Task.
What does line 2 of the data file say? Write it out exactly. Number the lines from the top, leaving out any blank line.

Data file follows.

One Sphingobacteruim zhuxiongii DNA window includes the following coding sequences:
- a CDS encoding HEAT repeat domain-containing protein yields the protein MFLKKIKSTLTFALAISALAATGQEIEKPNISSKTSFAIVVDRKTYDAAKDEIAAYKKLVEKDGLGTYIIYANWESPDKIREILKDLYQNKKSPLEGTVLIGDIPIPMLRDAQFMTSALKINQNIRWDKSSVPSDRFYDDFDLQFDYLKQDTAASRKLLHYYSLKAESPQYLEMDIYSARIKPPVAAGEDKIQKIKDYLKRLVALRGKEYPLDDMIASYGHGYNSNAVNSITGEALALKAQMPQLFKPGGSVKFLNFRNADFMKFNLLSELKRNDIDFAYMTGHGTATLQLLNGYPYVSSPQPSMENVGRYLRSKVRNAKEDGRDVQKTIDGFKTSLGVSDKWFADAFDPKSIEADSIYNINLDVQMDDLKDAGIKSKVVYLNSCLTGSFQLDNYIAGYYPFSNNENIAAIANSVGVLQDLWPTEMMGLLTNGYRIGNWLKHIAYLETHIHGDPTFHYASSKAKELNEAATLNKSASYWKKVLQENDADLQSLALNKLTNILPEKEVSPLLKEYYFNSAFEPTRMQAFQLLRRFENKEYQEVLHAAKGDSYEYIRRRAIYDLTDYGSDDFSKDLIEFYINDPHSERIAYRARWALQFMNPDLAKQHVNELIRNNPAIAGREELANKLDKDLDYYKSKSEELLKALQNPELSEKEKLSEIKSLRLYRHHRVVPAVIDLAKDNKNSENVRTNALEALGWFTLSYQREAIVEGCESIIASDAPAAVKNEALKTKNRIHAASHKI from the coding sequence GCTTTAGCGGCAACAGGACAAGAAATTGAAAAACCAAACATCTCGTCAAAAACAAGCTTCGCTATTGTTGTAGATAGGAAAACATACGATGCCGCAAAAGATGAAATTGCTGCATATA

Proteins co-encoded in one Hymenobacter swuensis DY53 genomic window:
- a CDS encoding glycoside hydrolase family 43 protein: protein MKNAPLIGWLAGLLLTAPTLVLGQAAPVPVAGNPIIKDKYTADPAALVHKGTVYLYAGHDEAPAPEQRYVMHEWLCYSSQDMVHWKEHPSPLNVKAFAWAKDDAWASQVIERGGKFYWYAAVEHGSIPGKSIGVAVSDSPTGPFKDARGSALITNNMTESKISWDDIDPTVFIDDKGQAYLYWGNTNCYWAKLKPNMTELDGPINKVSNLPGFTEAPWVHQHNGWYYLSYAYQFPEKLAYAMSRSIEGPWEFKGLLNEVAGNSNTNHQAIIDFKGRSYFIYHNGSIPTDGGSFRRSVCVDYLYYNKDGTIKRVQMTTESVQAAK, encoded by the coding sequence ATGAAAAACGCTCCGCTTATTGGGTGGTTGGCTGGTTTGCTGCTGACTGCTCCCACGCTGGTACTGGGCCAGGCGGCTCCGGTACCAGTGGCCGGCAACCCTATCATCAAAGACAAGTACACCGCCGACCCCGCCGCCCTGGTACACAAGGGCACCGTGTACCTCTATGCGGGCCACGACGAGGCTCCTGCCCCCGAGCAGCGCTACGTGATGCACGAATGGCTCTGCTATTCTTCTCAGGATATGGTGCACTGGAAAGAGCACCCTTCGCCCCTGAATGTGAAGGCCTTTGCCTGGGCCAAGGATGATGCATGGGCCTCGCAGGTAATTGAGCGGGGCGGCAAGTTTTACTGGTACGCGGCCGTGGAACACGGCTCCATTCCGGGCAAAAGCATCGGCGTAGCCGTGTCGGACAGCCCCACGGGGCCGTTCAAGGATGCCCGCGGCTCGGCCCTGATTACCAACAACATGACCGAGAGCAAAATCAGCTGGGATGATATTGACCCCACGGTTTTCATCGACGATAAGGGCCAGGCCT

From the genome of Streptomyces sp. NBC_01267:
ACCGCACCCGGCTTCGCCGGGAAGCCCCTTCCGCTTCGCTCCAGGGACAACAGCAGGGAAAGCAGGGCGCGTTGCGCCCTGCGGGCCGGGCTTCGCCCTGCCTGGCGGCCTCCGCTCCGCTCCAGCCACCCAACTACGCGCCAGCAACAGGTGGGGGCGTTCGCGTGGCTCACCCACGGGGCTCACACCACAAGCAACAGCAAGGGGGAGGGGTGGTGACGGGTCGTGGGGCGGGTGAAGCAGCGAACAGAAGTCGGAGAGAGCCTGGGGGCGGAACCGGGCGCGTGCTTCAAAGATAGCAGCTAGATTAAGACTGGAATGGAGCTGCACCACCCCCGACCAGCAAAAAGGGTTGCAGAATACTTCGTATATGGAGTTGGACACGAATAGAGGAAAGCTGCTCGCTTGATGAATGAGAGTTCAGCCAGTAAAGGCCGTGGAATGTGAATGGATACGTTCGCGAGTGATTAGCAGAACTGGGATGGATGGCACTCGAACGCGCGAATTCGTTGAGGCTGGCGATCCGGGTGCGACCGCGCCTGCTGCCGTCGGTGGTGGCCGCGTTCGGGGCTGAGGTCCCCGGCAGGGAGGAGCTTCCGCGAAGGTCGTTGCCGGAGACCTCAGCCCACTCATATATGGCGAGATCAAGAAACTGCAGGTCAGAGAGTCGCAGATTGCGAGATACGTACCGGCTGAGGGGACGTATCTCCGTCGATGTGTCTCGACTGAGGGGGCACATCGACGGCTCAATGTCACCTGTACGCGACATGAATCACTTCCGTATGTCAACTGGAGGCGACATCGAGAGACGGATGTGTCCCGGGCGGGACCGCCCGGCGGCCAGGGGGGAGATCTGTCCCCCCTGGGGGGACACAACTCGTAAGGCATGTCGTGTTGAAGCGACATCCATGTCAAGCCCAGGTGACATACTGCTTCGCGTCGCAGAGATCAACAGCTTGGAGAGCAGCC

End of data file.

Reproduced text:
- a CDS encoding HEAT repeat domain-containing protein yields the protein MFLKKIKSTLTFALAISALAATGQEIEKPNISSKTSFAIVVDRKTYDAAKDEIAAYKKLVEKDGLGTYIIYANWESPDKIREILKDLYQNKKSPLEGTVLIGDIPIPMLRDAQFMTSALKINQNIRWDKSSVPSDRFYDDFDLQFDYLKQDTAASRKLLHYYSLKAESPQYLEMDIYSARIKPPVAAGEDKIQKIKDYLKRLVALRGKEYPLDDMIASYGHGYNSNAVNSITGEALALKAQMPQLFKPGGSVKFLNFRNADFMKFNLLSELKRNDIDFAYMTGHGTATLQLLNGYPYVSSPQPSMENVGRYLRSKVRNAKEDGRDVQKTIDGFKTSLGVSDKWFADAFDPKSIEADSIYNINLDVQMDDLKDAGIKSKVVYLNSCLTGSFQLDNYIAGYYPFSNNENIAAIANSVGVLQDLWPTEMMGLLTNGYRIGNWLKHIAYLETHIHGDPTFHYASSKAKELNEAATLNKSASYWKKVLQENDADLQSLALNKLTNILPEKEVSPLLKEYYFNSAFEPTRMQAFQLLRRFENKEYQEVLHAAKGDSYEYIRRRAIYDLTDYGSDDFSKDLIEFYINDPHSERIAYRARWALQFMNPDLAKQHVNELIRNNPAIAGREELANKLDKDLDYYKSKSEELLKALQNPELSEKEKLSEIKSLRLYRHHRVVPAVIDLAKDNKNSENVRTNALEALGWFTLSYQREAIVEGCESIIASDAPAAVKNEALKTKNRIHAASHKI from the coding sequence GCTTTAGCGGCAACAGGACAAGAAATTGAAAAACCAAACATCTCGTCAAAAACAAGCTTCGCTATTGTTGTAGATAGGAAAACATACGATGCCGCAAAAGATGAAATTGCTGCATATA